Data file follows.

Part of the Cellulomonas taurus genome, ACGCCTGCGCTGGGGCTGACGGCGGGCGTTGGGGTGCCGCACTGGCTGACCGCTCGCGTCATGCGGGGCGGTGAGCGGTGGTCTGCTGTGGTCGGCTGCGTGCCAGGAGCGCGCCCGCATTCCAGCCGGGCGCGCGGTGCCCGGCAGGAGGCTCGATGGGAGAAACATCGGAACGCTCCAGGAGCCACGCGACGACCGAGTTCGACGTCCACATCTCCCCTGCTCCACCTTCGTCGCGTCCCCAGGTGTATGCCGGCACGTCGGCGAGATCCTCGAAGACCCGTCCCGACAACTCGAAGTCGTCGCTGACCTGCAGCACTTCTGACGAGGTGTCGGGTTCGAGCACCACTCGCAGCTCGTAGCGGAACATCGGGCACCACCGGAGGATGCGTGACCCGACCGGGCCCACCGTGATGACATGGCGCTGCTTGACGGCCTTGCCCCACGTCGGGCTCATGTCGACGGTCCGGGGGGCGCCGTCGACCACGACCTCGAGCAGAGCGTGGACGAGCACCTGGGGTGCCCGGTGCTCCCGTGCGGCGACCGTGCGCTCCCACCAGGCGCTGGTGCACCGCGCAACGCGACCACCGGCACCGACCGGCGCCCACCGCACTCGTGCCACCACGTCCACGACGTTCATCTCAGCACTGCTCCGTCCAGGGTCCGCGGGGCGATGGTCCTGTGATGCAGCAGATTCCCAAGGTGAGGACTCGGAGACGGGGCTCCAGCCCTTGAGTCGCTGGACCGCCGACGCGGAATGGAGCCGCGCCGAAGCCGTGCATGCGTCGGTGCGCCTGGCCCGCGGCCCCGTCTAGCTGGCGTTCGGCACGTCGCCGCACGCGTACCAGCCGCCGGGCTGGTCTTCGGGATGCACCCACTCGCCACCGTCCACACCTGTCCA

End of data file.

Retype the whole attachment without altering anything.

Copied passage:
Part of the Cellulomonas taurus genome, ACGCCTGCGCTGGGGCTGACGGCGGGCGTTGGGGTGCCGCACTGGCTGACCGCTCGCGTCATGCGGGGCGGTGAGCGGTGGTCTGCTGTGGTCGGCTGCGTGCCAGGAGCGCGCCCGCATTCCAGCCGGGCGCGCGGTGCCCGGCAGGAGGCTCGATGGGAGAAACATCGGAACGCTCCAGGAGCCACGCGACGACCGAGTTCGACGTCCACATCTCCCCTGCTCCACCTTCGTCGCGTCCCCAGGTGTATGCCGGCACGTCGGCGAGATCCTCGAAGACCCGTCCCGACAACTCGAAGTCGTCGCTGACCTGCAGCACTTCTGACGAGGTGTCGGGTTCGAGCACCACTCGCAGCTCGTAGCGGAACATCGGGCACCACCGGAGGATGCGTGACCCGACCGGGCCCACCGTGATGACATGGCGCTGCTTGACGGCCTTGCCCCACGTCGGGCTCATGTCGACGGTCCGGGGGGCGCCGTCGACCACGACCTCGAGCAGAGCGTGGACGAGCACCTGGGGTGCCCGGTGCTCCCGTGCGGCGACCGTGCGCTCCCACCAGGCGCTGGTGCACCGCGCAACGCGACCACCGGCACCGACCGGCGCCCACCGCACTCGTGCCACCACGTCCACGACGTTCATCTCAGCACTGCTCCGTCCAGGGTCCGCGGGGCGATGGTCCTGTGATGCAGCAGATTCCCAAGGTGAGGACTCGGAGACGGGGCTCCAGCCCTTGAGTCGCTGGACCGCCGACGCGGAATGGAGCCGCGCCGAAGCCGTGCATGCGTCGGTGCGCCTGGCCCGCGGCCCCGTCTAGCTGGCGTTCGGCACGTCGCCGCACGCGTACCAGCCGCCGGGCTGGTCTTCGGGATGCACCCACTCGCCACCGTCCACACCTGTCCA